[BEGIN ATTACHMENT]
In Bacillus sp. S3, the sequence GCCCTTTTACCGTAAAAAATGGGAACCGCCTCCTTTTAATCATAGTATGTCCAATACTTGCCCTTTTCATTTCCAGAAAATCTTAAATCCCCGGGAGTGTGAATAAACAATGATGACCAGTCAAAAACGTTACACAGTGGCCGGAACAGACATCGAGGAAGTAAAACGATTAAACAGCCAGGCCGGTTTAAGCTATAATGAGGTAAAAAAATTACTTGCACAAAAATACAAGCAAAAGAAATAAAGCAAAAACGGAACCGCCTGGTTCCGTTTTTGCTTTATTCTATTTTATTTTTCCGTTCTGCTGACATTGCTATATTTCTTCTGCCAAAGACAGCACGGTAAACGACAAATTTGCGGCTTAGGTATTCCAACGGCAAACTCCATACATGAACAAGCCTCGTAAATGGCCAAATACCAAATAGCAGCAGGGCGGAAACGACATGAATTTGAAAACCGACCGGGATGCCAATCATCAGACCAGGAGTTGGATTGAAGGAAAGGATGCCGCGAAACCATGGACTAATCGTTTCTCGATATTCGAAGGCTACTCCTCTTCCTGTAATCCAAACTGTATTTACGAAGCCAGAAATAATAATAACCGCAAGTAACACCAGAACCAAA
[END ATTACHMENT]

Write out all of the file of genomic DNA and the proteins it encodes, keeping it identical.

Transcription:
In Bacillus sp. S3, the sequence GCCCTTTTACCGTAAAAAATGGGAACCGCCTCCTTTTAATCATAGTATGTCCAATACTTGCCCTTTTCATTTCCAGAAAATCTTAAATCCCCGGGAGTGTGAATAAACAATGATGACCAGTCAAAAACGTTACACAGTGGCCGGAACAGACATCGAGGAAGTAAAACGATTAAACAGCCAGGCCGGTTTAAGCTATAATGAGGTAAAAAAATTACTTGCACAAAAATACAAGCAAAAGAAATAAAGCAAAAACGGAACCGCCTGGTTCCGTTTTTGCTTTATTCTATTTTATTTTTCCGTTCTGCTGACATTGCTATATTTCTTCTGCCAAAGACAGCACGGTAAACGACAAATTTGCGGCTTAGGTATTCCAACGGCAAACTCCATACATGAACAAGCCTCGTAAATGGCCAAATACCAAATAGCAGCAGGGCGGAAACGACATGAATTTGAAAACCGACCGGGATGCCAATCATCAGACCAGGAGTTGGATTGAAGGAAAGGATGCCGCGAAACCATGGACTAATCGTTTCTCGATATTCGAAGGCTACTCCTCTTCCTGTAATCCAAACTGTATTTACGAAGCCAGAAATAATAATAACCGCAAGTAACACCAGAACCAAA